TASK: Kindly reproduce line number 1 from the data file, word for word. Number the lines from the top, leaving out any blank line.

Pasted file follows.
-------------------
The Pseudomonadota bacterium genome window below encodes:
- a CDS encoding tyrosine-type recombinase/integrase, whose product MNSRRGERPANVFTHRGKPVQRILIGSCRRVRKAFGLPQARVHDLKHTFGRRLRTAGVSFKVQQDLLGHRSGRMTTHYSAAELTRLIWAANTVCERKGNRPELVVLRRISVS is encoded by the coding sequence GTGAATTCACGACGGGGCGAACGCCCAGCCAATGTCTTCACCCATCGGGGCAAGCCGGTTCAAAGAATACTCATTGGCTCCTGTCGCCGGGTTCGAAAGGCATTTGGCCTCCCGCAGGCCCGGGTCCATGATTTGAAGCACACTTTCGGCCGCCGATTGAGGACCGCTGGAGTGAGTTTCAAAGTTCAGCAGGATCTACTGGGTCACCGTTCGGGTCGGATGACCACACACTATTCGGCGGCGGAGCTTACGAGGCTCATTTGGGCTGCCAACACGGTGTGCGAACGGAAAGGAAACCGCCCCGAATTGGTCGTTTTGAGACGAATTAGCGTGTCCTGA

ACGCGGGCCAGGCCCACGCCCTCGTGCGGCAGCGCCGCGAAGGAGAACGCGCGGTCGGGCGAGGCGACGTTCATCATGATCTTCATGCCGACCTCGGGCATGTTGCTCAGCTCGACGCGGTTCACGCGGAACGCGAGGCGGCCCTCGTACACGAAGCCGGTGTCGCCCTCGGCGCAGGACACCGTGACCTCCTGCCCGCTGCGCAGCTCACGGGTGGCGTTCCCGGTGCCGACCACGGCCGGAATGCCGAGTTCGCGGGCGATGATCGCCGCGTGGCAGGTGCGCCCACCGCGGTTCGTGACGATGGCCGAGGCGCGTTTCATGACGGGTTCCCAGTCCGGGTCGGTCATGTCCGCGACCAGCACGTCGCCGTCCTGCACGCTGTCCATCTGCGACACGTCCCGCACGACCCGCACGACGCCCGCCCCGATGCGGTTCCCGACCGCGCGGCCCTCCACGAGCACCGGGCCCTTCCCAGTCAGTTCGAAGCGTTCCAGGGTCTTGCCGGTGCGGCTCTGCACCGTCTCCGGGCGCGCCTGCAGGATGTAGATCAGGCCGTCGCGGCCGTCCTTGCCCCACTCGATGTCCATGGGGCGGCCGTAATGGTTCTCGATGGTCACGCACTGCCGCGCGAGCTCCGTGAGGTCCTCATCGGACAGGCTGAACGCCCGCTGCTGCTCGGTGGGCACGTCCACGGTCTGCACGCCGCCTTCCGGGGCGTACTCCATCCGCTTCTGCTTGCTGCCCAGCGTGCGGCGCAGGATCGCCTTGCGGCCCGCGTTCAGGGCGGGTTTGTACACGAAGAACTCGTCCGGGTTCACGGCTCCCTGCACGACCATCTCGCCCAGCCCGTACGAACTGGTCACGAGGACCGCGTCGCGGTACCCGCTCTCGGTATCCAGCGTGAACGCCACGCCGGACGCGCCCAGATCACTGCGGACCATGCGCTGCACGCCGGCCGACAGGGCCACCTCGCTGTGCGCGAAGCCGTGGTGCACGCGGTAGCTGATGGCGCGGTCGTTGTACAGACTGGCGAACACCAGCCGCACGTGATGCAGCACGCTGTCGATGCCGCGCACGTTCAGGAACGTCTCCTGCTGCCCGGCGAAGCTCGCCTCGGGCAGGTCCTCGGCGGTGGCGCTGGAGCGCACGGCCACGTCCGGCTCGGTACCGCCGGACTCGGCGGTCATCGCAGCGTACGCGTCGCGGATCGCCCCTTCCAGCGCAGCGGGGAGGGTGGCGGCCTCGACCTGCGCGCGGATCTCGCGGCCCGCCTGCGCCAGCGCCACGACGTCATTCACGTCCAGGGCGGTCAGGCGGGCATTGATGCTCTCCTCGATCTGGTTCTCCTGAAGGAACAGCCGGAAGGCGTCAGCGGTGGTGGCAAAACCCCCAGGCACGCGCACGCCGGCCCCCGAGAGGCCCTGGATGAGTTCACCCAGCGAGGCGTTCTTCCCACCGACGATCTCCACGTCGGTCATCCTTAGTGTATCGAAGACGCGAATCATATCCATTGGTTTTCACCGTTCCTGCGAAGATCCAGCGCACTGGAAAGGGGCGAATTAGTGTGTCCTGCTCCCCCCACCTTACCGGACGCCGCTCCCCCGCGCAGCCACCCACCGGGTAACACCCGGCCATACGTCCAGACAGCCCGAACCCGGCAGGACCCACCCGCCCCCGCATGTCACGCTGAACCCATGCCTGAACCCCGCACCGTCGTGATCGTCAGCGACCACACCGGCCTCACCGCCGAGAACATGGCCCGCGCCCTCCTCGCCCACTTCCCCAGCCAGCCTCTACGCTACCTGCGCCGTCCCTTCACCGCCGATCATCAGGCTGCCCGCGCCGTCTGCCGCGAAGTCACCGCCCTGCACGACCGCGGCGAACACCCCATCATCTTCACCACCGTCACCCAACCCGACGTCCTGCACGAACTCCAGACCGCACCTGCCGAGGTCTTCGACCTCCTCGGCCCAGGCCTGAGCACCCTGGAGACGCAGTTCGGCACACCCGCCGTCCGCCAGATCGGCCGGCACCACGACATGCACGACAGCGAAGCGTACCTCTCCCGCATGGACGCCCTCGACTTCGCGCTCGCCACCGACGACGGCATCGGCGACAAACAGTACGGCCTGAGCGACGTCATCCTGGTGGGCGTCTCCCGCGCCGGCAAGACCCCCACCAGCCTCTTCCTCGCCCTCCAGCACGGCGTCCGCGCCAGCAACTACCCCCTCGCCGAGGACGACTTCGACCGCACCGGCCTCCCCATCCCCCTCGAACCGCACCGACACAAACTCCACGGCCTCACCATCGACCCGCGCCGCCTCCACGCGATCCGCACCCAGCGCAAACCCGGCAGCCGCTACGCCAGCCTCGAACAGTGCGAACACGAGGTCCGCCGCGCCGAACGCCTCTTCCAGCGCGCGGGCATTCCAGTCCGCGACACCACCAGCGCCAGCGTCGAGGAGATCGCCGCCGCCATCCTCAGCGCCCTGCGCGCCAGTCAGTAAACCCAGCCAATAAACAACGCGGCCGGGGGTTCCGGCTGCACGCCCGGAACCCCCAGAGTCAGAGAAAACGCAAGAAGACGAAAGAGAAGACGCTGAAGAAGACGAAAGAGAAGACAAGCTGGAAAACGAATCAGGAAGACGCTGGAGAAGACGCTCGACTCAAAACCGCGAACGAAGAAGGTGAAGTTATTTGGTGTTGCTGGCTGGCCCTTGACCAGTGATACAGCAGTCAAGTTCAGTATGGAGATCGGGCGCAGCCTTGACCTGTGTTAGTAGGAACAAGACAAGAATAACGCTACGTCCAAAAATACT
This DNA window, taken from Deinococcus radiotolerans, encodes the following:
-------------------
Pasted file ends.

The Pseudomonadota bacterium genome window below encodes: